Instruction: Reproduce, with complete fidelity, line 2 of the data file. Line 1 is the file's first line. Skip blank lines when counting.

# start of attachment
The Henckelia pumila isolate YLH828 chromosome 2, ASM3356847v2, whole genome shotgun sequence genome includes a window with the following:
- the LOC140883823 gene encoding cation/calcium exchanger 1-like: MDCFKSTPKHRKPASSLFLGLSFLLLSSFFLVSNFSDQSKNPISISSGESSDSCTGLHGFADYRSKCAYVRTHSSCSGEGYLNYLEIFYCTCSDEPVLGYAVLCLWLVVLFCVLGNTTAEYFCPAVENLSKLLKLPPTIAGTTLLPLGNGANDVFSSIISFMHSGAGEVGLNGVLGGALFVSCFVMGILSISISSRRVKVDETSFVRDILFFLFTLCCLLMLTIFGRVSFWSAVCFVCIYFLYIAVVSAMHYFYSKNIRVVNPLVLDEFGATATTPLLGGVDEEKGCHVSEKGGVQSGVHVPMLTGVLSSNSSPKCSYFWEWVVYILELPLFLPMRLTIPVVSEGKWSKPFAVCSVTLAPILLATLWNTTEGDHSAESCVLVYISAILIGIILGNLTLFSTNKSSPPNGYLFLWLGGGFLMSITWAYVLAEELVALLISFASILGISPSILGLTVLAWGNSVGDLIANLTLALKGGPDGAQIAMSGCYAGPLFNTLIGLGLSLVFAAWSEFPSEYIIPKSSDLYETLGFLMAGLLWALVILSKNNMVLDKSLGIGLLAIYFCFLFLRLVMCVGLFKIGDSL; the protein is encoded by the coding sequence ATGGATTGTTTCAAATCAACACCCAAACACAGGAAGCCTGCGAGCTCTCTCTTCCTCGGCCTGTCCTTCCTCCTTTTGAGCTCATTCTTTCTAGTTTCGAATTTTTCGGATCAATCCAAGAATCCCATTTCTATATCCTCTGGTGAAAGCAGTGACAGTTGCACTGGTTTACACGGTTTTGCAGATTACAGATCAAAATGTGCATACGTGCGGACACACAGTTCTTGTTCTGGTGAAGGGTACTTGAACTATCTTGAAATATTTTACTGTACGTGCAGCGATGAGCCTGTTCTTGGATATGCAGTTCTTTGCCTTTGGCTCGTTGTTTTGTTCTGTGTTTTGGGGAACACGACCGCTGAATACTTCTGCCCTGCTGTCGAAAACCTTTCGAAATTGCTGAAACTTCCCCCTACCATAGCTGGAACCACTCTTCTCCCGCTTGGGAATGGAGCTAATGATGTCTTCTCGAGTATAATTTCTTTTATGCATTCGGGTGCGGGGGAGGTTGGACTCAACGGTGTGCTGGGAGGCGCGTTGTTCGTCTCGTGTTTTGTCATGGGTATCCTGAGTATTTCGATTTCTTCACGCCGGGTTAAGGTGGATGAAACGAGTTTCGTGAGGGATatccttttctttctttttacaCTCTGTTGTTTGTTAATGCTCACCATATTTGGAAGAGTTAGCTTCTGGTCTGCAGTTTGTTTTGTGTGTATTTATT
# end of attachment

- the LOC140883823 gene encoding cation/calcium exchanger 1-like: MDCFKSTPKHRKPASSLFLGLSFLLLSSFFLVSNFSDQSKNPISISSGESSDSCTGLHGFADYRSKCAYVRTHSSCSGEGYLNYLEIFYCTCSDEPVLGYAVLCLWLVVLFCVLGNTTAEYFCPAVENLSKLLKLPPTIAGTTLLPLGNGANDVFSSIISFMHSGAGEVGLNGVLGGALFVSCFVMGILSISISSRRVKVDETSFVRDILFFLFTLCCLLMLTIFGRVSFWSAVCFVCIYFLYIAVVSAMHYFYSKNIRVVNPLVLDEFGATATTPLLGGVDEEKGCHVSEKGGVQSGVHVPMLTGVLSSNSSPKCSYFWEWVVYILELPLFLPMRLTIPVVSEGKWSKPFAVCSVTLAPILLATLWNTTEGDHSAESCVLVYISAILIGIILGNLTLFSTNKSSPPNGYLFLWLGGGFLMSITWAYVLAEELVALLISFASILGISPSILGLTVLAWGNSVGDLIANLTLALKGGPDGAQIAMSGCYAGPLFNTLIGLGLSLVFAAWSEFPSEYIIPKSSDLYETLGFLMAGLLWALVILSKNNMVLDKSLGIGLLAIYFCFLFLRLVMCVGLFKIGDSL; the protein is encoded by the coding sequence ATGGATTGTTTCAAATCAACACCCAAACACAGGAAGCCTGCGAGCTCTCTCTTCCTCGGCCTGTCCTTCCTCCTTTTGAGCTCATTCTTTCTAGTTTCGAATTTTTCGGATCAATCCAAGAATCCCATTTCTATATCCTCTGGTGAAAGCAGTGACAGTTGCACTGGTTTACACGGTTTTGCAGATTACAGATCAAAATGTGCATACGTGCGGACACACAGTTCTTGTTCTGGTGAAGGGTACTTGAACTATCTTGAAATATTTTACTGTACGTGCAGCGATGAGCCTGTTCTTGGATATGCAGTTCTTTGCCTTTGGCTCGTTGTTTTGTTCTGTGTTTTGGGGAACACGACCGCTGAATACTTCTGCCCTGCTGTCGAAAACCTTTCGAAATTGCTGAAACTTCCCCCTACCATAGCTGGAACCACTCTTCTCCCGCTTGGGAATGGAGCTAATGATGTCTTCTCGAGTATAATTTCTTTTATGCATTCGGGTGCGGGGGAGGTTGGACTCAACGGTGTGCTGGGAGGCGCGTTGTTCGTCTCGTGTTTTGTCATGGGTATCCTGAGTATTTCGATTTCTTCACGCCGGGTTAAGGTGGATGAAACGAGTTTCGTGAGGGATatccttttctttctttttacaCTCTGTTGTTTGTTAATGCTCACCATATTTGGAAGAGTTAGCTTCTGGTCTGCAGTTTGTTTTGTGTGTATTTATT